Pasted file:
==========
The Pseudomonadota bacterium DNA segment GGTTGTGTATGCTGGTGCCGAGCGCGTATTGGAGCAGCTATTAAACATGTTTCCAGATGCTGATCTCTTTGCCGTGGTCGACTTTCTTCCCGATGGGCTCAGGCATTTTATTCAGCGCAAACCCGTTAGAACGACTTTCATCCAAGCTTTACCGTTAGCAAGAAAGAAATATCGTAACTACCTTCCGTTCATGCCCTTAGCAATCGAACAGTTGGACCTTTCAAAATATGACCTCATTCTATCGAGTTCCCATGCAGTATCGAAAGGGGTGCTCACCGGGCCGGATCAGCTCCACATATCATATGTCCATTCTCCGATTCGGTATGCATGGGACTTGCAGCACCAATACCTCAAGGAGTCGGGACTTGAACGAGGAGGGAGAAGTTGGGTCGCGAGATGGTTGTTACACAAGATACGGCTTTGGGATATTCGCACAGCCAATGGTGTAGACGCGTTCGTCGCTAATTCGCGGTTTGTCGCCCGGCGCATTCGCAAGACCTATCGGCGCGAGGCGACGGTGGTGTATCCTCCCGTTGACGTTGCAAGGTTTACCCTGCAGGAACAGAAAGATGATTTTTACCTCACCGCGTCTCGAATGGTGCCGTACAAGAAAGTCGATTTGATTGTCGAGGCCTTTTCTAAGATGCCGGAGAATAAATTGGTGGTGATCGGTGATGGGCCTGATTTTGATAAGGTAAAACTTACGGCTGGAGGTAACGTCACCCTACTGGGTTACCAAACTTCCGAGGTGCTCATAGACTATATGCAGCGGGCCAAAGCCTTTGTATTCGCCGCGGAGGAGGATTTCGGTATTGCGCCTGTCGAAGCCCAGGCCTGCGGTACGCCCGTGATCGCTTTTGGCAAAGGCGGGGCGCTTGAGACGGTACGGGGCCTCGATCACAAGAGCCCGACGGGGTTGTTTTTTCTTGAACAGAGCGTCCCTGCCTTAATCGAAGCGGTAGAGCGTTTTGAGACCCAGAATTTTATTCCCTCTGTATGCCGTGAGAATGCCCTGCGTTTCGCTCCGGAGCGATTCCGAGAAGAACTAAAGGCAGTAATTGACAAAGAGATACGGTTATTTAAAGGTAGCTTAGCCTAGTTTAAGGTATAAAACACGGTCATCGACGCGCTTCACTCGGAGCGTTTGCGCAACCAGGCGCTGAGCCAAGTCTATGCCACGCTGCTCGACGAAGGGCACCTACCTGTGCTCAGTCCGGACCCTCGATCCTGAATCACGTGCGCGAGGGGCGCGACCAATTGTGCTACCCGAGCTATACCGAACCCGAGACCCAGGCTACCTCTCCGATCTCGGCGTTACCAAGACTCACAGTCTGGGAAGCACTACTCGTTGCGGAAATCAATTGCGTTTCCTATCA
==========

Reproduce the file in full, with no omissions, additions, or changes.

The Pseudomonadota bacterium DNA segment GGTTGTGTATGCTGGTGCCGAGCGCGTATTGGAGCAGCTATTAAACATGTTTCCAGATGCTGATCTCTTTGCCGTGGTCGACTTTCTTCCCGATGGGCTCAGGCATTTTATTCAGCGCAAACCCGTTAGAACGACTTTCATCCAAGCTTTACCGTTAGCAAGAAAGAAATATCGTAACTACCTTCCGTTCATGCCCTTAGCAATCGAACAGTTGGACCTTTCAAAATATGACCTCATTCTATCGAGTTCCCATGCAGTATCGAAAGGGGTGCTCACCGGGCCGGATCAGCTCCACATATCATATGTCCATTCTCCGATTCGGTATGCATGGGACTTGCAGCACCAATACCTCAAGGAGTCGGGACTTGAACGAGGAGGGAGAAGTTGGGTCGCGAGATGGTTGTTACACAAGATACGGCTTTGGGATATTCGCACAGCCAATGGTGTAGACGCGTTCGTCGCTAATTCGCGGTTTGTCGCCCGGCGCATTCGCAAGACCTATCGGCGCGAGGCGACGGTGGTGTATCCTCCCGTTGACGTTGCAAGGTTTACCCTGCAGGAACAGAAAGATGATTTTTACCTCACCGCGTCTCGAATGGTGCCGTACAAGAAAGTCGATTTGATTGTCGAGGCCTTTTCTAAGATGCCGGAGAATAAATTGGTGGTGATCGGTGATGGGCCTGATTTTGATAAGGTAAAACTTACGGCTGGAGGTAACGTCACCCTACTGGGTTACCAAACTTCCGAGGTGCTCATAGACTATATGCAGCGGGCCAAAGCCTTTGTATTCGCCGCGGAGGAGGATTTCGGTATTGCGCCTGTCGAAGCCCAGGCCTGCGGTACGCCCGTGATCGCTTTTGGCAAAGGCGGGGCGCTTGAGACGGTACGGGGCCTCGATCACAAGAGCCCGACGGGGTTGTTTTTTCTTGAACAGAGCGTCCCTGCCTTAATCGAAGCGGTAGAGCGTTTTGAGACCCAGAATTTTATTCCCTCTGTATGCCGTGAGAATGCCCTGCGTTTCGCTCCGGAGCGATTCCGAGAAGAACTAAAGGCAGTAATTGACAAAGAGATACGGTTATTTAAAGGTAGCTTAGCCTAGTTTAAGGTATAAAACACGGTCATCGACGCGCTTCACTCGGAGCGTTTGCGCAACCAGGCGCTGAGCCAAGTCTATGCCACGCTGCTCGACGAAGGGCACCTACCTGTGCTCAGTCCGGACCCTCGATCCTGAATCACGTGCGCGAGGGGCGCGACCAATTGTGCTACCCGAGCTATACCGAACCCGAGACCCAGGCTACCTCTCCGATCTCGGCGTTACCAAGACTCACAGTCTGGGAAGCACTACTCGTTGCGGAAATCAATTGCGTTTCCTATCA